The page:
New Books Network

Lian Xi, “Blood Letters: The Untold Story of Lin Zhao, a Martyr in Mao’s China” (Basic Books, 2018)
In 1960, a poet and journalist named Lin Zhao was arrested by the Communist Party of China and sent to prison for re-education. Years before, she had –at approximately the same time– converted to both Christianity and to Maoism. In prison she lost the second faith but clung to the... Read More
Charles Halperin, “Ivan the Terrible: Free to Reward and Free to Punish” (U Pittsburgh Press, 2019)
In Ivan the Terrible: Free to Reward and Free to Punish (University of Pittsburgh Press, 2019, Dr. Charles Halperin provides a new analysis of Ivan’s reign, as well as valuable syntheses of previous scholarship on one of Russian’s most infamous rulers. Halperin argues that we should move beyond old questions about... Read More
Roland De Wolk, “American Disruptor: The Scandalous Life of Leland Stanford” (U California Press, 2019)
With a name associated with the famous university in Palo Alto, Leland Stanford is among the best-known of the famous “robber barons” of the 19th century. Yet as Roland De Wolk explains in American Disruptor: The Scandalous Life of Leland Stanford (University of California Press, 2019), much of his fascinating... Read More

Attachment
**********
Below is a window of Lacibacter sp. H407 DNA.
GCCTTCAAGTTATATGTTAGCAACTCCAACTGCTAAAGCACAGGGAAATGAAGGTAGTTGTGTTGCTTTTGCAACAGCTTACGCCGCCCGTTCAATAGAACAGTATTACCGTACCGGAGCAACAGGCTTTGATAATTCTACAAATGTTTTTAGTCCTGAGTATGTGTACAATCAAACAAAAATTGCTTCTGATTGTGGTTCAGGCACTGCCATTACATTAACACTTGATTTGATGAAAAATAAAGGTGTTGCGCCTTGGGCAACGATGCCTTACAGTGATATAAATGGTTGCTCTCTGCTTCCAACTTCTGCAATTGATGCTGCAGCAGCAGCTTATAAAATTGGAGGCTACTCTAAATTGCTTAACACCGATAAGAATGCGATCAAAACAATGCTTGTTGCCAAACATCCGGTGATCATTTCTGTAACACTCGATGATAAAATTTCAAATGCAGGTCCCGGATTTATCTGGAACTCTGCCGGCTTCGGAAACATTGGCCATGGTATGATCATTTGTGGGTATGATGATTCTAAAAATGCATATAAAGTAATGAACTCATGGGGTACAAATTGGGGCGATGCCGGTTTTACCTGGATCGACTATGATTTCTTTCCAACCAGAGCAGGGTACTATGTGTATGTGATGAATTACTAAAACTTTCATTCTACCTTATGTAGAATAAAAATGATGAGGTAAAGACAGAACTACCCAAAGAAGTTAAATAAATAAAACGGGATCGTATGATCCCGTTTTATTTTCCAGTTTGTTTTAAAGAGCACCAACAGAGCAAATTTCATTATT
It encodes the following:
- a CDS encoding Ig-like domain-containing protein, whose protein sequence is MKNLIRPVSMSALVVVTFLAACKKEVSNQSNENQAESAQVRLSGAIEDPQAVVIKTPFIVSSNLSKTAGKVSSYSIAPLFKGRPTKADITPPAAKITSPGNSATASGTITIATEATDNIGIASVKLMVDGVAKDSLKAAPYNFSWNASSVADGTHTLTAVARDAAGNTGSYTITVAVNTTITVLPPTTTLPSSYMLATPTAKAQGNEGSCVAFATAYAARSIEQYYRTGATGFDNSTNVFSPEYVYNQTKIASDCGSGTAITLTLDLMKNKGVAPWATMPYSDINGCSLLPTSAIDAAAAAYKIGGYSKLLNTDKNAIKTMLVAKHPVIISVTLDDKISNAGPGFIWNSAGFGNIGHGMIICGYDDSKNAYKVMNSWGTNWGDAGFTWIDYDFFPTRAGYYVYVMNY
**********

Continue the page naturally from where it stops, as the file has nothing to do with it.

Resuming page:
Serhii Plokhy, “Forgotten Bastards of the Eastern Front” (Oxford UP, 2019)
What happened when Americans and Soviets fought alongside one another against Hitler? How did relations at Poltava airbase reveal cracks in the Grand Alliance? Serhii Plokhy tells the story of personal relationships and high geopolitics in his new book Forgotten Bastards of the Eastern Front: American Airmen behind the Soviet Lines... Read More
Daniel Schwartz, “Ghetto: The History of a Word” (Harvard UP, 2019)
The word “ghetto” has taken on different meanings since its coinage in the 16th century. The uses of this term have varied considerably, from its original understanding as a compulsory Jewish quarter in Venice to its appropriation by black Americans to describe racial segregation in the United States. Daniel Schwartz... Read More
Mike Duncan, “The Storm Before the Storm: The Beginning of the End of the Roman Republic” (PublicAffairs, 2017)
The Roman Republic was one of the most remarkable achievements in the history of civilization. Beginning as a small city-state in central Italy, Rome gradually expanded into a wider world filled with petty tyrants, barbarian chieftains, and despotic kings. Through the centuries, Rome’s model of cooperative and participatory government remained... Read More
Michael Khodarkovsky, “Russia’s 20th Century: A Journey in 100 Histories” (Bloomsbury Academic, 2019)
Dissecting and digesting the history of the Soviet “experiment” can be a frustrating exercise for academics and a Sisyphean task for laymen; the endeavor demands scrutiny of the facts — and they are legion — but we must also grapple with the dystopian atmosphere and cruel indifference to human life, which... Read More